Crystal A. Gateley, PhD, OTR/L is Associate Chair and Associate Teaching Professor at University of Missouri in Columbia, where she has taught since 2009. She teaches a variety of courses across the curriculum including Foundations & Theory in OT, Clinical Pathophysiology, Human Development & Occupations I and II, Level I Fieldwork, and Clinical Reasoning & Documentation. Crystal graduated Summa Cum Laude from University of Missouri with a BHS in Occupational Therapy and went on to complete a master’s and doctorate in Educational Leadership and Policy Analysis (ELPA), also from University of Missouri. Crystal has worked in a variety of occupational therapy practice settings, including acute care, inpatient and outpatient rehabilitation, skilled nursing, home health, outpatient pediatrics, public schools, and sheltered workshops. Besides teaching, Crystal enjoys attending her daughters’ extracurricular events, particularly Southern Boone Lady Eagles soccer and basketball, and frequently volunteers her time to support school and community organizations. She also loves camping, fishing, canoeing, and boating with family and friends. Sherry Borcherding, MA, OTR/L is retired from the faculty of University of Missouri, where she taught for 15 years. During the time she was on faculty, she taught disability awareness; complementary therapy; clinical ethics; frames of reference; psychopathology; loss and disability; long-term care; wellness; and a three-semester fieldwork sequence designed to develop critical thinking, clinical reasoning, and documentation skills. Two of her courses were designated as campus writing courses and one was credentialed for computer and information proficiency. As a part of the fieldwork and documentation courses, she filmed simulated occupational therapy interventions for student use in class. Twelve of those “movies” are available on www.efacultylounge.com with this edition of the book. Sherry graduated with honors from Texas Woman’s University, Denton, Texas with a BS in occupational therapy and went on to complete her master’s in special education with special faculty commendation at George Peabody College, Nashville, Tennessee. Following her staff positions in rehabilitation, home health, and pediatrics, she assumed a number of management roles including Chief Occupational Therapist at East Texas Treatment Center, Kilgore, Texas; Director of Occupational Therapy at Mid-Missouri Mental Health Center, Columbia; and Director of Rehabilitation Services at Transitional Housing Agency, Columbia, Missouri. She has also planned, designed and directed occupational therapy programs at Capital Regional Medical Center, Jefferson City, Missouri and at Charter Behavioral Health Center, Columbia, Missouri. Sherry is a lifelong learner. Since her retirement, she has further expanded her private practice devoted to complementary and alternative therapies. She is certified in CranioSacral Therapy at the techniques level through Upledger Institute, Palm Beach Gardens, Florida and is attuned as a Reiki master. For leisure, Sherry enjoys music, English country dance, and all kinds of three-dimensional art. Her pottery has appeared in several local shows over the past several years. She volunteers with the Community Emergency Response Team doing logistics.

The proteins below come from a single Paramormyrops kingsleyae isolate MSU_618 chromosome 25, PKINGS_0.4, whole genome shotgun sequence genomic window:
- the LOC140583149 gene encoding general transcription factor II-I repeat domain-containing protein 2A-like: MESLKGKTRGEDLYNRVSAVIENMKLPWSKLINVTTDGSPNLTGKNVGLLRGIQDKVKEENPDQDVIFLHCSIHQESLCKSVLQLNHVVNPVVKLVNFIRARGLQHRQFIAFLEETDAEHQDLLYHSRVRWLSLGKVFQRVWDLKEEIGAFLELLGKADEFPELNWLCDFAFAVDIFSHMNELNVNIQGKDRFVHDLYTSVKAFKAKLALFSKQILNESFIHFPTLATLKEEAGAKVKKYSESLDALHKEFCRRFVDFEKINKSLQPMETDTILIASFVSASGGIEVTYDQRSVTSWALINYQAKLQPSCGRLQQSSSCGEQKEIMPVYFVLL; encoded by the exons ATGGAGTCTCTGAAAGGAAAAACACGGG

Table of Contents
DedicationAcknowledgmentsAbout the Authors Chapter 1 Documenting the Occupational Therapy Process Chapter 2 The Health Record Chapter 3 Reimbursement, Legal, and Ethical Considerations Chapter 4 General Guidelines for Documentation Chapter 5 Writing Occupation-Based Problem Statements Chapter 6 Writing Measurable Occupation-Based Goals and Objectives Chapter 7 Writing the “S”—Subjective Chapter 8 Writing the “O”—Objective Chapter 9 Writing the “A”—Assessment Chapter 10 Writing the “P”—Plan Chapter 11 Making Good Notes Even Better Chapter 12 Intervention Planning Chapter 13 Documenting Different Stages of Service Delivery Chapter 14 Documentation in Different Practice Settings Chapter 15 Electronic Documentation Chapter 16 Examples of Different Kinds of Notes Appendix: Suggestions for Completing the WorksheetsIndex